The hurdles are raised for first-time homebuyers in Texas yet again, as rising interest rates demand an overall higher income for mortgage approval.
The Texas Real Estate Research Center released findings in its recent Texas Housing Affordability Outlook that Texans buying their first homes need $10,000 more in income than at the beginning of last year to be approved for a $229,000 house.
Purchasing power, the center explains, and mortgage interest rates are indirectly related. Higher interest means higher monthly payments; it takes a higher income to keep up. “... As long as the rise in home prices continues to outpace the increase in income, purchase affordability, or the ability of a household to buy a home, will continue to diminish,” explains the report.
The $229,000 figure represents the first-quartile home price in Texas in Q1 2022, described as "the highest home price among those lowest-priced 25 percent of homes sold" in the state. The state's median home price for the first quarter of 2022 was $319,000. Year-over-year growth was slightly higher for the median figure (18.4 percent) than first-quartile figure (17.5 percent), but both are at their highest rates since the beginning of the chart in 2012.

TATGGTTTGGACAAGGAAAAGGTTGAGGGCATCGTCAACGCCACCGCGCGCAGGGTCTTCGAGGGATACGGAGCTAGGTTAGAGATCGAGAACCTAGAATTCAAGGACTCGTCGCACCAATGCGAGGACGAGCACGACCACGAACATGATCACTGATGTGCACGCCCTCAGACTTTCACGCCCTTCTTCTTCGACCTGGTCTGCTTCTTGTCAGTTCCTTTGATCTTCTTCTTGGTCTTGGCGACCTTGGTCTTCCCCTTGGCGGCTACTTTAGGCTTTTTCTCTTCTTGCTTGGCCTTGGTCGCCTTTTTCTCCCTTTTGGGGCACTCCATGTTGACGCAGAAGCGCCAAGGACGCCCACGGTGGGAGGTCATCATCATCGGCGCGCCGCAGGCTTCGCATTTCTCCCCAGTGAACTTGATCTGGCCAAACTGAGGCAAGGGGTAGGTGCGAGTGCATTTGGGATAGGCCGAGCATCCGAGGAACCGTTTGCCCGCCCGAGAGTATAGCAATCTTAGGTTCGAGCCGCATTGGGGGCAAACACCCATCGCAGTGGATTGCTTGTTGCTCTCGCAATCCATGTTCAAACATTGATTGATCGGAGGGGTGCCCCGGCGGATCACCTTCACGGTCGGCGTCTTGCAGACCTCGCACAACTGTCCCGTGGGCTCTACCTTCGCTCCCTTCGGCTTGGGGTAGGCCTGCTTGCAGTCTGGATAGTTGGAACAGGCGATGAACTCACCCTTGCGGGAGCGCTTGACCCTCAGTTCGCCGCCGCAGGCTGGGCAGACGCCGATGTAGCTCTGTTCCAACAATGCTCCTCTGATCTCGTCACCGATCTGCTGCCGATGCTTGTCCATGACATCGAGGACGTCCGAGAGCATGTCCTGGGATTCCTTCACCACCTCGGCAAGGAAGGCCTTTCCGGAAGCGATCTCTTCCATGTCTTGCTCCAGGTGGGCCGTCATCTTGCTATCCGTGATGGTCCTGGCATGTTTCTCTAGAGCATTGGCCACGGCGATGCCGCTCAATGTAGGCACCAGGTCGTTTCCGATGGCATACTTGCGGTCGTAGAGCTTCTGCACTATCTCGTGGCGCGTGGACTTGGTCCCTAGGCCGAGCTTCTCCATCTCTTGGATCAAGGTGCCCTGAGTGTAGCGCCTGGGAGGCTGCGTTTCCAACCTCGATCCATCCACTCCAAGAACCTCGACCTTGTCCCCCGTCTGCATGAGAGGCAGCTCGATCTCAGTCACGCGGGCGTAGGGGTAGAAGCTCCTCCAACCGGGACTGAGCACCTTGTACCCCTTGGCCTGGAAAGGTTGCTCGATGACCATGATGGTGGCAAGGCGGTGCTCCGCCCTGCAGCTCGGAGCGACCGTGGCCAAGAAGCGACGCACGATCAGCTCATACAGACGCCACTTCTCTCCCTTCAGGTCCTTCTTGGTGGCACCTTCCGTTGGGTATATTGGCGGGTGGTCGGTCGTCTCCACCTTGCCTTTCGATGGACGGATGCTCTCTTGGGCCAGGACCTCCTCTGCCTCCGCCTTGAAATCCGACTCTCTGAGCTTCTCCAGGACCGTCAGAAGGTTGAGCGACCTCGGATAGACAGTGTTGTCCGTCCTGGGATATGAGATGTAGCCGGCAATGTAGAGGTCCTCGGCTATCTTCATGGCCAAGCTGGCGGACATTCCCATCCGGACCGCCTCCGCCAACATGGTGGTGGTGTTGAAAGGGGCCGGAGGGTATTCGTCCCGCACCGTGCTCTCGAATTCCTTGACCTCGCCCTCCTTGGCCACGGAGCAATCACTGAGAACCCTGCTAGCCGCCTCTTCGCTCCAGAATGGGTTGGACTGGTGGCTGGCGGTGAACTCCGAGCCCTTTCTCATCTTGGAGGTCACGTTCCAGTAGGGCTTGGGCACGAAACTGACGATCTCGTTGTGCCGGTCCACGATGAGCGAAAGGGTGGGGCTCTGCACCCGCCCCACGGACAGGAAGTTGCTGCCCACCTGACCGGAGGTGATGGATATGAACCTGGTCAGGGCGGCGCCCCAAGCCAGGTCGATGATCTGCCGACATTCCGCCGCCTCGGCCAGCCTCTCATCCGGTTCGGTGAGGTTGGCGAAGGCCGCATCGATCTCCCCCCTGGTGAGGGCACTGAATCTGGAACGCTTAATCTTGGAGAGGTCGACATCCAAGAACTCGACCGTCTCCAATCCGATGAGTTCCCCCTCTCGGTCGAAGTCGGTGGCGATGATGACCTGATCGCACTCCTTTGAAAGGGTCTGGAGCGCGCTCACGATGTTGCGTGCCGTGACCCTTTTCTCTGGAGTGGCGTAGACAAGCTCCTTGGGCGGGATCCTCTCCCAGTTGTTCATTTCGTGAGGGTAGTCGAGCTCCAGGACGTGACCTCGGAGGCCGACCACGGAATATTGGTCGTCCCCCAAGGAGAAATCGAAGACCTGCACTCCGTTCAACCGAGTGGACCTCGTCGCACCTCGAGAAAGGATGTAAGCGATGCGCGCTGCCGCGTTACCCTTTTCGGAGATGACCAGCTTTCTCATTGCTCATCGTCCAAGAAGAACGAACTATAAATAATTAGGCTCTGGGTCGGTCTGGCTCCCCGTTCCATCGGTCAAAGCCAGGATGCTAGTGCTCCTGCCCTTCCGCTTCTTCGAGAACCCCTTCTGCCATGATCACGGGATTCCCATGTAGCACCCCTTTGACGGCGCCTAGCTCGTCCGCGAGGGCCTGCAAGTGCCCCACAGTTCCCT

San Antonio’s first-quartile home price sat slightly above the state average, at $235,000, while the area's median home price for the first quarter came in at $305,000. The Austin-Round Rock area is a large contributor to the statewide growth, with a 29.2 percent change in first-quartile prices, up to $420,000. Dallas’ numbers are a near match to the state's figures, and Houston’s are just slightly below.
Unfortunately for many Texans currently renting, only 37.4 percent of them are making the qualifying income ($61,652) to buy one of those first-quartile homes with a 3.4 percent interest rate (that was the national interest rate at the beginning of the year; by mid-May the interest rate had risen to 5.25 percent). In San Antonio, only 32.5 percent of area residents are in a similar position, necessitating an income of $63,236. This is nearly twice the qualifying income required for a first-quartile home in 2011 ($23,142).